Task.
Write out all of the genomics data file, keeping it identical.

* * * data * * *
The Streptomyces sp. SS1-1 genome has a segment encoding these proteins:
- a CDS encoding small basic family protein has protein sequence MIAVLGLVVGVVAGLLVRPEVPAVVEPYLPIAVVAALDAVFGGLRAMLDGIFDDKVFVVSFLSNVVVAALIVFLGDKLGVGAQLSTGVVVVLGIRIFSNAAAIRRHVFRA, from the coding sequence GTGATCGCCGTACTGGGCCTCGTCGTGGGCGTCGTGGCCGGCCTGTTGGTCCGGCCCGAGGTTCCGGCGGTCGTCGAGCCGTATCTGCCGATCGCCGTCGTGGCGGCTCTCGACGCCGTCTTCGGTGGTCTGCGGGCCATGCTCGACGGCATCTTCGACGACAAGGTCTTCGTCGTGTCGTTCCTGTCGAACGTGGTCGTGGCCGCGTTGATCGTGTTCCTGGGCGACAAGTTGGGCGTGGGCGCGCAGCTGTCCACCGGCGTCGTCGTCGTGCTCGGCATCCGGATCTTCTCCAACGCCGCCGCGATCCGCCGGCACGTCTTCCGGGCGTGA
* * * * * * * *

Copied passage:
The Streptomyces sp. SS1-1 genome has a segment encoding these proteins:
- a CDS encoding small basic family protein has protein sequence MIAVLGLVVGVVAGLLVRPEVPAVVEPYLPIAVVAALDAVFGGLRAMLDGIFDDKVFVVSFLSNVVVAALIVFLGDKLGVGAQLSTGVVVVLGIRIFSNAAAIRRHVFRA, from the coding sequence GTGATCGCCGTACTGGGCCTCGTCGTGGGCGTCGTGGCCGGCCTGTTGGTCCGGCCCGAGGTTCCGGCGGTCGTCGAGCCGTATCTGCCGATCGCCGTCGTGGCGGCTCTCGACGCCGTCTTCGGTGGTCTGCGGGCCATGCTCGACGGCATCTTCGACGACAAGGTCTTCGTCGTGTCGTTCCTGTCGAACGTGGTCGTGGCCGCGTTGATCGTGTTCCTGGGCGACAAGTTGGGCGTGGGCGCGCAGCTGTCCACCGGCGTCGTCGTCGTGCTCGGCATCCGGATCTTCTCCAACGCCGCCGCGATCCGCCGGCACGTCTTCCGGGCGTGA